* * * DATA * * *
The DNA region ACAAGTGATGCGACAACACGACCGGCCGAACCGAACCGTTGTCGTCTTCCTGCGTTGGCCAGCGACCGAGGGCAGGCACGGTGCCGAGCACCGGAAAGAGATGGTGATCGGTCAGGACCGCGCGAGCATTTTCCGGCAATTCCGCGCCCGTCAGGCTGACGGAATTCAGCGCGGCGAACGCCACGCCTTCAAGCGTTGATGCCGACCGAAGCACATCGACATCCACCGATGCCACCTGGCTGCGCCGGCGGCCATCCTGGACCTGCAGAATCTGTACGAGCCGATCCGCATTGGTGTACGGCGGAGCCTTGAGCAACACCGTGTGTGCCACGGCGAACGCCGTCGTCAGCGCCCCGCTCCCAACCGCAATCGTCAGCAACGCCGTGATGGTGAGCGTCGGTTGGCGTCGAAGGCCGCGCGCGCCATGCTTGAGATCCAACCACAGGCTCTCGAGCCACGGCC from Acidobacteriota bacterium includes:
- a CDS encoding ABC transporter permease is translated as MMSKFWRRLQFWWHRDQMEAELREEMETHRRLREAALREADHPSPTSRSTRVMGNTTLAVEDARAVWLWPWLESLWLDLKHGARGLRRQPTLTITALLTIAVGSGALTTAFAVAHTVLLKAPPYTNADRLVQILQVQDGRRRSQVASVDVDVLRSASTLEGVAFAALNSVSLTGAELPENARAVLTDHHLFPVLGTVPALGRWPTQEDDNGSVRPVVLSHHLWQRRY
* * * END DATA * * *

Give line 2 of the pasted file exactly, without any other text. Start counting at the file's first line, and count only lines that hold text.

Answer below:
- a CDS encoding ABC transporter permease is translated as MMSKFWRRLQFWWHRDQMEAELREEMETHRRLREAALREADHPSPTSRSTRVMGNTTLAVEDARAVWLWPWLESLWLDLKHGARGLRRQPTLTITALLTIAVGSGALTTAFAVAHTVLLKAPPYTNADRLVQILQVQDGRRRSQVASVDVDVLRSASTLEGVAFAALNSVSLTGAELPENARAVLTDHHLFPVLGTVPALGRWPTQEDDNGSVRPVVLSHHLWQRRY